|You can buy some cool lens, but can’t buy a “see a great shot” function.You can buy a fantastic camera, but can’t buy a “take a beautiful photo” function.You can buy a cool preset or retouching course, but can’t buy a “retouch professionally” function.You can buy or steal an idea, a location, a model, but you’ll never buy your subjective, individual, and unique vision. Your photos are not an achievement of Canon company, as well as a tasty dish is not a result of having an expensive pot.Millions of photographers worldwide have the same camera equipment but none of them have the same photos.You’ll never buy a lot of experience, a sense of taste, a sense of beauty, a sense of style. These are the things that take time, effort, hard work. And no money can help it.|
Composition and Light in Street Photography
It seems that it’s already been said so much about city street photography, that there’s nothing left to discuss. The main recommendations are outlined, endless street photoshoot ideas are offered, the rules of working with ‘accidental models’ are set.
However, street photography keeps developing, and new best street photographers’ names appear. How do they manage to keep their art interesting, when everything seems to be already invented?
Composition and light are the key.
Thanks to these two aspects street photography opportunities are not exhausted – moreover, the innovation has no limits!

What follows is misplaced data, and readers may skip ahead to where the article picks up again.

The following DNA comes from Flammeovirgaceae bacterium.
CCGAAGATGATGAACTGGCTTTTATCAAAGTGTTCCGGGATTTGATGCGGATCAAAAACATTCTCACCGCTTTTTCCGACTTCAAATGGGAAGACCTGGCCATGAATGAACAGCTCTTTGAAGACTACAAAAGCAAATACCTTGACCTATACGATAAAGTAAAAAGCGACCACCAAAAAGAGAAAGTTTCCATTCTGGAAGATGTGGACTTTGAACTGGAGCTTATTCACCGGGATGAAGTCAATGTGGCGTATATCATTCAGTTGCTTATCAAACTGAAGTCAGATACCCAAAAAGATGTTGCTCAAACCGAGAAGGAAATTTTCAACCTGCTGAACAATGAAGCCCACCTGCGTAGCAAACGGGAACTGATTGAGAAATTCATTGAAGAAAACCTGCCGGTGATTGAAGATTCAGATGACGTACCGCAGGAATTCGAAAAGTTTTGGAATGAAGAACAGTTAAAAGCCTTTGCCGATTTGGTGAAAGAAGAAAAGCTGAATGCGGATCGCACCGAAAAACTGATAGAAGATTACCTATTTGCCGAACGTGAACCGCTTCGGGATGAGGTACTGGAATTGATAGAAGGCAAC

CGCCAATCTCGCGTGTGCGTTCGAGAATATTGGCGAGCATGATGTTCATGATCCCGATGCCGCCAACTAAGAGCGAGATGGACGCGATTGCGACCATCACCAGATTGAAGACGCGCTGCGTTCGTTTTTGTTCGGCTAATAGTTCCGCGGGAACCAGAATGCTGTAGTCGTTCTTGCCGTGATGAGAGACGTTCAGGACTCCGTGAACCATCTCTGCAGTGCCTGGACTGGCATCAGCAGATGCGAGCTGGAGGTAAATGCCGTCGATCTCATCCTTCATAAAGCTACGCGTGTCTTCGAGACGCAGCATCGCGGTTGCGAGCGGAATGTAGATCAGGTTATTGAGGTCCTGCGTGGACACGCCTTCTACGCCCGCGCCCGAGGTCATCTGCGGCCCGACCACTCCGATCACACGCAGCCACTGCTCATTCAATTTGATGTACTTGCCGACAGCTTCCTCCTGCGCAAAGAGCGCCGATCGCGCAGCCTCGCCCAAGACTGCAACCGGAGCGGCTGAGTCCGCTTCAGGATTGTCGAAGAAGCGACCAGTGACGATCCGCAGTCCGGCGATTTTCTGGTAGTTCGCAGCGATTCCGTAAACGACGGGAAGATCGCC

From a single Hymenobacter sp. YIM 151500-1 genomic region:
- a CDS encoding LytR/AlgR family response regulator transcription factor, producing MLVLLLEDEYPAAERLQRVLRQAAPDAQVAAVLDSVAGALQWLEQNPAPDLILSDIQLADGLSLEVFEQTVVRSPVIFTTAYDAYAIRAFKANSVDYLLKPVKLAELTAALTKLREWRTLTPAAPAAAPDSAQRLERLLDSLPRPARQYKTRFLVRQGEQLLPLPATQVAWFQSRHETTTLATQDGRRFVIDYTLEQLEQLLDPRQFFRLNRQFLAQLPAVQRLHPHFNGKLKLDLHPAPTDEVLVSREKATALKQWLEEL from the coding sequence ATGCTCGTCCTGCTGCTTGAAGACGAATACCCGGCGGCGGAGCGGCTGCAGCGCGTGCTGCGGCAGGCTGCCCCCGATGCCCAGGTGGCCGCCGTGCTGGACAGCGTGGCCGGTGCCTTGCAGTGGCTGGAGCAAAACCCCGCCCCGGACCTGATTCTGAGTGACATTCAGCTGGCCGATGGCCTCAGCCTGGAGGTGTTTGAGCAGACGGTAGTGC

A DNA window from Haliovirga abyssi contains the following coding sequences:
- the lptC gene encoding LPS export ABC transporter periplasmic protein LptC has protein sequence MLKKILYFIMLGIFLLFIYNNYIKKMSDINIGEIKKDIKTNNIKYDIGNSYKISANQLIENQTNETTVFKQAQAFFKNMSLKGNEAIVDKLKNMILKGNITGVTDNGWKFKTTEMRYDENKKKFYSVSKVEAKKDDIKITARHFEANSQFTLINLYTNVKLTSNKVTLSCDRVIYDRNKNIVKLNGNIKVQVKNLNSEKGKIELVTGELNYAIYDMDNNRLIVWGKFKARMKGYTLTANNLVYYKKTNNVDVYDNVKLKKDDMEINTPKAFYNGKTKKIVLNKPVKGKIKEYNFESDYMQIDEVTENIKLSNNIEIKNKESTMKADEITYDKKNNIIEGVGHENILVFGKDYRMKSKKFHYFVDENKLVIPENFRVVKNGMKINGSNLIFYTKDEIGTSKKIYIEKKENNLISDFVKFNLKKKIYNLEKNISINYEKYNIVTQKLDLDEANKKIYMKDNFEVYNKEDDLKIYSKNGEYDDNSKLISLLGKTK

In this block, we’ve gathered something new and unusual in terms of composition and light in street photography. The tricks, able to take the image to the next level of aesthetic perception.
For street photography, there is no perfect lightning: from warm soft and even dawn light to harsh midday light – everything goes. So, obviously, street photography is the best genre to learn how to work with light very quickly.
Don’t be afraid of playing and experimenting with light when taking street photos: use a flash to illuminate your subjects.
In street photography, composition works the same way as in all other genres, however, there are still a couple of issues to discuss.
- Remember that EVERY element counts, no matter what it is. The main task is to find a way to bring everything together in the right way.
- In street photography, it rarely happens that the subject alone is all that counts. So, be careful with framing and blurring the background.